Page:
How can emerging powers speak? On theorists, native informants and quasi-officials in International Relations discourse

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Emerging powers like China, India and Brazil are receiving growing attention as objects in International Relations (IR) discourse. Scholars from these emerging powers are rarely present as subjects in mainstream IR discourse, however. This paper interrogates the conditions for scholars in emerging powers to speak back to the mainstream discipline. It argues, first, that ‘theory speak’ is rare from scholars based in periphery countries perceived to be ‘emerging powers’. Despite increasing efforts to create a ‘home-grown’ theoretical discourse in China, India and Brazil, few articles in mainstream journals present novel theoretical frameworks or arguments framed as non-Western/Southern theory or even as a ‘Chinese school’ or ‘Brazilian concepts’. Second, scholars from emerging powers tend to speak as ‘native informants’ about their own country, not about general aspects of ‘the international’. Third, some scholars even speak as ‘quasi-officials’, that is, they speak for their country.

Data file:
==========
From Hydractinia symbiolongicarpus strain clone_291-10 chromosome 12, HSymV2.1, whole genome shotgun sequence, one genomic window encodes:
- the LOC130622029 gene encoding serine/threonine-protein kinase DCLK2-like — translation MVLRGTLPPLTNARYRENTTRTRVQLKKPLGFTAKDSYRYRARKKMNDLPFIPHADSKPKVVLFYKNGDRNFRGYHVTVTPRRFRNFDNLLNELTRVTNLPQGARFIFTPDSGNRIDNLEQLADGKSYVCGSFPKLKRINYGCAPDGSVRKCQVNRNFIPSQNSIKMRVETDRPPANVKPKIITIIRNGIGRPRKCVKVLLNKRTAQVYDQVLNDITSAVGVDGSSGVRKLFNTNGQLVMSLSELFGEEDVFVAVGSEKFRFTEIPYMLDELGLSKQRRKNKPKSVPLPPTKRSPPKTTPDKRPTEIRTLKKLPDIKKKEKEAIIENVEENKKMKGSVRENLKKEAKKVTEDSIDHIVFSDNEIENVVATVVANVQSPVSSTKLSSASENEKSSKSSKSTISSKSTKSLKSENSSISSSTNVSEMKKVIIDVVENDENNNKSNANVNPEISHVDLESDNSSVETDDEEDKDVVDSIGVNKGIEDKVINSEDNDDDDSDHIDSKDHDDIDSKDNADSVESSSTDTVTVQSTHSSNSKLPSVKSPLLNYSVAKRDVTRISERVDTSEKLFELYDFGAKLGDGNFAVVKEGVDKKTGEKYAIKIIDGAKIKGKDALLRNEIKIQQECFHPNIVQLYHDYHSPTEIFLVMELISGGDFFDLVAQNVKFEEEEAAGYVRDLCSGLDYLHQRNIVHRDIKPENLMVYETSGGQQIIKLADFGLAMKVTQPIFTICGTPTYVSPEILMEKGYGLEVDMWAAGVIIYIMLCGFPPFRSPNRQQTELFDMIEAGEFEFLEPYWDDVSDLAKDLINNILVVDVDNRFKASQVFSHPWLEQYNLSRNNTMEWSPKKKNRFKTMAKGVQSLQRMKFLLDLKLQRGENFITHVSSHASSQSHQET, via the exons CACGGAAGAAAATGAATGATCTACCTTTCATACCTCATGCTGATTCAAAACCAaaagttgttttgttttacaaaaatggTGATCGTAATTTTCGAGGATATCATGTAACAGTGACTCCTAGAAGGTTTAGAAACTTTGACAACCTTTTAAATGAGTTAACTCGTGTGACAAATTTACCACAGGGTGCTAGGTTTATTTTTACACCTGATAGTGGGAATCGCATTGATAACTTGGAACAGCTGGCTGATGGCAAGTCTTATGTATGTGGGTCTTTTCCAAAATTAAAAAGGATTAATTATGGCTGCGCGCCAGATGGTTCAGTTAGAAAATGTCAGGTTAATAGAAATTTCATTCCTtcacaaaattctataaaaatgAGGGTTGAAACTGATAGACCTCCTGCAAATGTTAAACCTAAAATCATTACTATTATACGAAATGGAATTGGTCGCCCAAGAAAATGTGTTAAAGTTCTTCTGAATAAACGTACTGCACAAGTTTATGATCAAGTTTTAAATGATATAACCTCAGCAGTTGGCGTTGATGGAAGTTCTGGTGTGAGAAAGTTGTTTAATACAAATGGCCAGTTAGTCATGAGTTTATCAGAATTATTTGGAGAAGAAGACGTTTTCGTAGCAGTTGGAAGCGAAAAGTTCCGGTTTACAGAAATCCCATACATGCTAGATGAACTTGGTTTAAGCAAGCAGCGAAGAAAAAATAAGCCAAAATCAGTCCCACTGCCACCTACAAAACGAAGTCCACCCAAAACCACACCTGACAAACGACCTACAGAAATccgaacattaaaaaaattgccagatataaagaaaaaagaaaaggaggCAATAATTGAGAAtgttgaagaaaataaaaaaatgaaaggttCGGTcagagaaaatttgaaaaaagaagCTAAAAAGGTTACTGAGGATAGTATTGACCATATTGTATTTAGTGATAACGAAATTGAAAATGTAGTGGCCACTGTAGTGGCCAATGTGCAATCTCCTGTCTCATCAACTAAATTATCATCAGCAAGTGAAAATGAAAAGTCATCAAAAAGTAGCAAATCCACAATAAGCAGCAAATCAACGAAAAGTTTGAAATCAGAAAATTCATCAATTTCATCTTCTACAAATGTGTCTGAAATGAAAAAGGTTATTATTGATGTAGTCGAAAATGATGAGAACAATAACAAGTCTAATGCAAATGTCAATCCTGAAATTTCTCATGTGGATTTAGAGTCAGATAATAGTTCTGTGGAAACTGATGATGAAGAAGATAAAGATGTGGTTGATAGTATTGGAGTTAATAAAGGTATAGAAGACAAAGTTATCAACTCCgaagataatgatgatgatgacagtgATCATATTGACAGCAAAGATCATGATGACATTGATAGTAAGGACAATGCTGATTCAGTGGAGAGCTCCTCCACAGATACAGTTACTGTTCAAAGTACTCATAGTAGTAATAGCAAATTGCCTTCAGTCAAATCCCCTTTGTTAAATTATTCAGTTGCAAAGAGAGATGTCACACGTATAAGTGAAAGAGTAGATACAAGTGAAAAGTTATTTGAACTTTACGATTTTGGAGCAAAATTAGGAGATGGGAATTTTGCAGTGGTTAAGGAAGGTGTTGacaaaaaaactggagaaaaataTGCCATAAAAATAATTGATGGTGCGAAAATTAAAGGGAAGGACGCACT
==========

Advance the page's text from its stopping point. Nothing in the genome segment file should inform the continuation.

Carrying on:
Original languageEnglish
Article number1
JournalThird World Quarterly
Issue number4
Pages (from-to)637-653
Number of pages16
Publication statusPublished - 2015

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